Governor DeSantis went on political commentator Lisa Boothe’s podcast, and said he would support a ban on transition surgeries for minors.
He’s not just hitting Disney and their lot and throwing them under the bus. He’s backing up over them.
“The Florida Department of Health has issued guidelines for treating gender dysmorphia, recommending against gender transition, puberty blockers, and hormones, but would you support a state law banning any of those medical interventions for children?” Boothe asked at one point of the podcast.
DeSantis responded in the affirmative and said that “gender-affirming care,” such as transitional surgeries, would be on the same footing as allowing a 12-year-old to get a tattoo — which is not permitted in the state.
“I would ban the — yeah, I would ban the sex change, the operations,” DeSantis said. “I think that it’s something that — you can’t get a tattoo if you’re 12 years old. When they say ‘gender-affirming care,’ what they mean, a lot of times, is you are really, you’re castrating a young boy, you’re sterilizing a young girl, you’re doing mastectomies for these very young girls.”
This goes in the category of protecting life, and DeSantis is once again on the right side of history. According to a 2015 U.S. Transgender study, about 10 percent of women and 5 percent of men who chose to transition regret it, and return back to their biological birth origin. However, many of them say the number is much higher because those who detransition are too ashamed or too afraid to come forward. Governors like DeSantis and Arkansas’ Asa Hutchinson are aligning with parental rights, and not what the government or prevailing culture want to implement.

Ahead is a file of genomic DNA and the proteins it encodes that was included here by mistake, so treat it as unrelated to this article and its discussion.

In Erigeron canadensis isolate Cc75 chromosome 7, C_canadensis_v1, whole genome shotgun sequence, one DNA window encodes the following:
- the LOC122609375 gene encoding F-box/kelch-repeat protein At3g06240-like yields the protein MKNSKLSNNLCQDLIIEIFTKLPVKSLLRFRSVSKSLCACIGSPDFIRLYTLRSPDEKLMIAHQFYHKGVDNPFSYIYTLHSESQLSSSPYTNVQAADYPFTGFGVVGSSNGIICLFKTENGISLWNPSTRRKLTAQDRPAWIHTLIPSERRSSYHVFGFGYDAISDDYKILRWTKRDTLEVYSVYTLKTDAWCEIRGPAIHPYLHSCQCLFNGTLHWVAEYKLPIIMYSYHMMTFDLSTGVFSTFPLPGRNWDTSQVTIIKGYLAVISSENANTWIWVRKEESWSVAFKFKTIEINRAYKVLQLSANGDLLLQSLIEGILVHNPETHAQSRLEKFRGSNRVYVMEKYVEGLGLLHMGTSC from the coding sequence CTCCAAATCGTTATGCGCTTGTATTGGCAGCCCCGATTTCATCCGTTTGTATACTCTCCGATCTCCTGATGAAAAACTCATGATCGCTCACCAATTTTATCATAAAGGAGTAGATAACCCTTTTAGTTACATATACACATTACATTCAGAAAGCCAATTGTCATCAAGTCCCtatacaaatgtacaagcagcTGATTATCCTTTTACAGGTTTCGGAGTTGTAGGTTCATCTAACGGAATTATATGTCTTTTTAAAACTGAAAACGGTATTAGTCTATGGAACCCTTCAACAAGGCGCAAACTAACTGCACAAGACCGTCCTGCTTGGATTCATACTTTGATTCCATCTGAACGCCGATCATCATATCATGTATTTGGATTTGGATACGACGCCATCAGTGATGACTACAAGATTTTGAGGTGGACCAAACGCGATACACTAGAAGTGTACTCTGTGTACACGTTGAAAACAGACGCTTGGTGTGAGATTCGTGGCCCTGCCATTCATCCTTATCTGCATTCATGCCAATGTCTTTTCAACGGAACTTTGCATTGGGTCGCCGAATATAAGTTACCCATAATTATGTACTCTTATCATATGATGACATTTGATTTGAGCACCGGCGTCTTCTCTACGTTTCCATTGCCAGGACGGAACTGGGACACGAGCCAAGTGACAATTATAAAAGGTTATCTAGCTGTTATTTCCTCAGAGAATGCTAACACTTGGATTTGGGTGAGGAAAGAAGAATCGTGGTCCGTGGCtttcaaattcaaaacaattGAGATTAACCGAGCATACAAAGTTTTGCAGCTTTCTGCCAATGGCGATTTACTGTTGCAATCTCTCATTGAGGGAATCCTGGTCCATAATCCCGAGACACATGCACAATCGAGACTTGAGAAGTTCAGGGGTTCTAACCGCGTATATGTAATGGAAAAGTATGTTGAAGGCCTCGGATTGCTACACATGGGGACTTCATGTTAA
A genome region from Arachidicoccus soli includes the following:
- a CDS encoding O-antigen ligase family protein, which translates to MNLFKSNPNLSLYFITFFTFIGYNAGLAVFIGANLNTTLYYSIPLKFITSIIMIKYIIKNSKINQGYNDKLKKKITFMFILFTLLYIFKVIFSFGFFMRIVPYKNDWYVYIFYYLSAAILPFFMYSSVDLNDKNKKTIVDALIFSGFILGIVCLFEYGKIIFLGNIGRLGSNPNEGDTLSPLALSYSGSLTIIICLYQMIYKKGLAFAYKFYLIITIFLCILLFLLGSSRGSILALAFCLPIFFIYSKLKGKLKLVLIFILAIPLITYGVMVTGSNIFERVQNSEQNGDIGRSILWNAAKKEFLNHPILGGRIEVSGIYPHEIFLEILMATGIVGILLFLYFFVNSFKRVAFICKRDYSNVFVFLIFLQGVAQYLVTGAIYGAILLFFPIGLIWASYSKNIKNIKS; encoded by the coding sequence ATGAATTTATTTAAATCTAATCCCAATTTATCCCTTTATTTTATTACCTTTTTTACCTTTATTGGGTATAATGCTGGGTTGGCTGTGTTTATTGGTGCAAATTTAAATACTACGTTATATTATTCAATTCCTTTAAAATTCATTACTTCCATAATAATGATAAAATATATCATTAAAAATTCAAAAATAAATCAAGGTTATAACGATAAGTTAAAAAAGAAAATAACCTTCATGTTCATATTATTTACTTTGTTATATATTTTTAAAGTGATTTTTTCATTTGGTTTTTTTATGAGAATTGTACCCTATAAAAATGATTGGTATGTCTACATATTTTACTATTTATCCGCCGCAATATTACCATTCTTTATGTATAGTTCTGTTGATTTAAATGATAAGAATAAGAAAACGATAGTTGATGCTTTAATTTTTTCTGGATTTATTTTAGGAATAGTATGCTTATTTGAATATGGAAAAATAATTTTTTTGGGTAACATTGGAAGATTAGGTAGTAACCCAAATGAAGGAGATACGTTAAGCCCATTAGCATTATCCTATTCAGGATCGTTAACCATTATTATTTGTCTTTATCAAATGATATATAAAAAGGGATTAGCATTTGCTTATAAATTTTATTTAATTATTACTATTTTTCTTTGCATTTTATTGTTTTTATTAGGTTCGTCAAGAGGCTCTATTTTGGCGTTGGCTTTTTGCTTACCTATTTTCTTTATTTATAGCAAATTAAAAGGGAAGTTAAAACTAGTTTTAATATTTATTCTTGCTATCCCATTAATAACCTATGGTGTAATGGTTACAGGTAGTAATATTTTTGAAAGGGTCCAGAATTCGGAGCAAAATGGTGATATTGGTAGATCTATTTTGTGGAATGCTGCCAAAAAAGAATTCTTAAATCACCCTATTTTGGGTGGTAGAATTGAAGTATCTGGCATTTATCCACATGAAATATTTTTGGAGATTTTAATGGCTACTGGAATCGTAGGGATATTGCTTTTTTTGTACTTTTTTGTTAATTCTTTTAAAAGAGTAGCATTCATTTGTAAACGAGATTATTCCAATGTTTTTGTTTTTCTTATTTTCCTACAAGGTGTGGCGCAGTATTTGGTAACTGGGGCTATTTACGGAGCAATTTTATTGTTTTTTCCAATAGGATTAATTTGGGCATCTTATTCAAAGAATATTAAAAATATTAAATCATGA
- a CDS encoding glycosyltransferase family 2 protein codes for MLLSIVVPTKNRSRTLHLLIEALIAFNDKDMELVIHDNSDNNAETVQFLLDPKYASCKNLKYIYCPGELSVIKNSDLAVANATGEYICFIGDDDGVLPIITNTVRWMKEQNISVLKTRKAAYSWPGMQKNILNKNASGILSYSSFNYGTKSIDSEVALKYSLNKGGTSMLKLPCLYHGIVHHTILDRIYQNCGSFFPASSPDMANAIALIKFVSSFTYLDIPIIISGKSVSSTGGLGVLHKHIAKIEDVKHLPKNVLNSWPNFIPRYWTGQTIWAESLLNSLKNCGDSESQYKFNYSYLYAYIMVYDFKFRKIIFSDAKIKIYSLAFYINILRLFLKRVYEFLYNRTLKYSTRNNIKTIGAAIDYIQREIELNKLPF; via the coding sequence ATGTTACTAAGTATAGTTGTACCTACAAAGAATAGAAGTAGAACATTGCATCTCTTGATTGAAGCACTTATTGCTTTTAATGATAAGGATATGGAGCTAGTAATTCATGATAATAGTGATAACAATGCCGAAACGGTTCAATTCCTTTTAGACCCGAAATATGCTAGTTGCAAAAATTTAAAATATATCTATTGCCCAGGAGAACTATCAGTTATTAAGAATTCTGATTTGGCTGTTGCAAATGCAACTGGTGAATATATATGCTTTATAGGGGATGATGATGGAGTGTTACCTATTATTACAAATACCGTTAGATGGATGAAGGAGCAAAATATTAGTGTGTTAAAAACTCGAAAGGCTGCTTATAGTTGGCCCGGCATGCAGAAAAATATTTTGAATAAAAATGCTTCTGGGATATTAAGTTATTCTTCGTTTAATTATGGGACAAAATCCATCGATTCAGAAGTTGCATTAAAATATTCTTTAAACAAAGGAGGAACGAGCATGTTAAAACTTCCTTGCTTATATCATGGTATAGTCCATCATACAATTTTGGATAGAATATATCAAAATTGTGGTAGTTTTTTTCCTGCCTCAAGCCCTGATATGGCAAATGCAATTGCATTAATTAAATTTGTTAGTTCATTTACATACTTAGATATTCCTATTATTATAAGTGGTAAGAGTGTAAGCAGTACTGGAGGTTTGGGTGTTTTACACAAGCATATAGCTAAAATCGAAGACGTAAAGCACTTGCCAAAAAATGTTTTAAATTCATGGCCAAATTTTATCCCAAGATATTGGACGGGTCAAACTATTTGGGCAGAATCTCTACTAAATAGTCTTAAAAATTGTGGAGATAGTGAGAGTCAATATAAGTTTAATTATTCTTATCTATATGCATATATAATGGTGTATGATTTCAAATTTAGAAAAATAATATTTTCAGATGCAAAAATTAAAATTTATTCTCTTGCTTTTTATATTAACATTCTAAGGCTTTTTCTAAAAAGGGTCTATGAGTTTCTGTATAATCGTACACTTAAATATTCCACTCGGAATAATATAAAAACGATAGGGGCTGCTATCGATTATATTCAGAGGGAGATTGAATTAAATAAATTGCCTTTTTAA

A parent’s rights organization called Genspect held a Zoom conference on March 12, the second worldwide “Detransition Awareness Day,” to discuss the subject of not only detransitioning, but reestablishing and affirming the parent’s right to care for their child, not force them into even more psychological and permanent physical trauma. People logged into the conference from a multitude of countries, including the U.S., Canada, New Zealand, Australia, Britain, Germany, Spain, Chile, and Brazil.
The second annual “Detransition Awareness Day” was held Saturday, March 12. People who had started medical “transitioning,” with drugs, hormones and surgeries, told their stories of “detransitioning” –accepting and going back to their true biological sex.https://t.co/KNlicA9D0f
— The Daily Citizen (@FocusCitizen) March 17, 2022
Definitely more than the number the Transgender study confirmed:
Genspect, a parent-based organization seeking to put the brakes on medical transitions for adolescents and children. The group has doubts about the gender-affirming care model supported by the World Professional Association for Transgender Health, the American Medical Association, the American Academy of Pediatrics, and other medical groups.
“Affirmative” medical care is defined as treatment with puberty blockers and cross-sex hormones for those with gender dysphoria to transition to the opposite sex, and is often followed by gender reassignment surgery.
However, there is growing concern among many doctors and other healthcare professionals as to whether this is, in fact, the best way to proceed for those under aged 18, in particular, with several countries pulling back on medical treatment and instead emphasizing psychotherapy first.
This is from WebMD, a corporate medical arm that spoon feeds “popular” information. Legacy media has tried to ignore this, but is begrudgingly being forced to discuss it. CBS’ 60 Minutes even did a segment on detransitioning, but couched it in the terms of healthcare challenges for transgender youth. Nevertheless, it is a step in the right direction that this is no longer being ignored.
If DeSantis continues in this vein, he’ll have even more support from the parents of Florida and across the nation.